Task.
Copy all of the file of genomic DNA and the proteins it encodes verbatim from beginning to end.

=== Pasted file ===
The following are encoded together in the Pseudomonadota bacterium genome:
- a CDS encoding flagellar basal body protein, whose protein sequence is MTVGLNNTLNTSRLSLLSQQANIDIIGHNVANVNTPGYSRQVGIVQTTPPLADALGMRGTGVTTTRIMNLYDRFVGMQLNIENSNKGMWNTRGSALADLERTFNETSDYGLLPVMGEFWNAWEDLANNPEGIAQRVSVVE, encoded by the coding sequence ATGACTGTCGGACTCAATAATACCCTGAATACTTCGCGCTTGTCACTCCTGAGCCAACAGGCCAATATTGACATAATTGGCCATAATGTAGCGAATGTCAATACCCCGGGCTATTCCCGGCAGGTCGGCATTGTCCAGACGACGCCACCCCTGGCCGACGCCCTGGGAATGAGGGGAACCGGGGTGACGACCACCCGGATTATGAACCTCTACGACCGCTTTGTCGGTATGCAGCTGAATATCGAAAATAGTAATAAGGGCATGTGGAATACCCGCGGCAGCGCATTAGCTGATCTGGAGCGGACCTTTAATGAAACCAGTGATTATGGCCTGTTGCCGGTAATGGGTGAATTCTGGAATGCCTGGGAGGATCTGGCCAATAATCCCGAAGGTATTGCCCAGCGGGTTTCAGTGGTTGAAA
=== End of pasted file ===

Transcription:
The following are encoded together in the Pseudomonadota bacterium genome:
- a CDS encoding flagellar basal body protein, whose protein sequence is MTVGLNNTLNTSRLSLLSQQANIDIIGHNVANVNTPGYSRQVGIVQTTPPLADALGMRGTGVTTTRIMNLYDRFVGMQLNIENSNKGMWNTRGSALADLERTFNETSDYGLLPVMGEFWNAWEDLANNPEGIAQRVSVVE, encoded by the coding sequence ATGACTGTCGGACTCAATAATACCCTGAATACTTCGCGCTTGTCACTCCTGAGCCAACAGGCCAATATTGACATAATTGGCCATAATGTAGCGAATGTCAATACCCCGGGCTATTCCCGGCAGGTCGGCATTGTCCAGACGACGCCACCCCTGGCCGACGCCCTGGGAATGAGGGGAACCGGGGTGACGACCACCCGGATTATGAACCTCTACGACCGCTTTGTCGGTATGCAGCTGAATATCGAAAATAGTAATAAGGGCATGTGGAATACCCGCGGCAGCGCATTAGCTGATCTGGAGCGGACCTTTAATGAAACCAGTGATTATGGCCTGTTGCCGGTAATGGGTGAATTCTGGAATGCCTGGGAGGATCTGGCCAATAATCCCGAAGGTATTGCCCAGCGGGTTTCAGTGGTTGAAA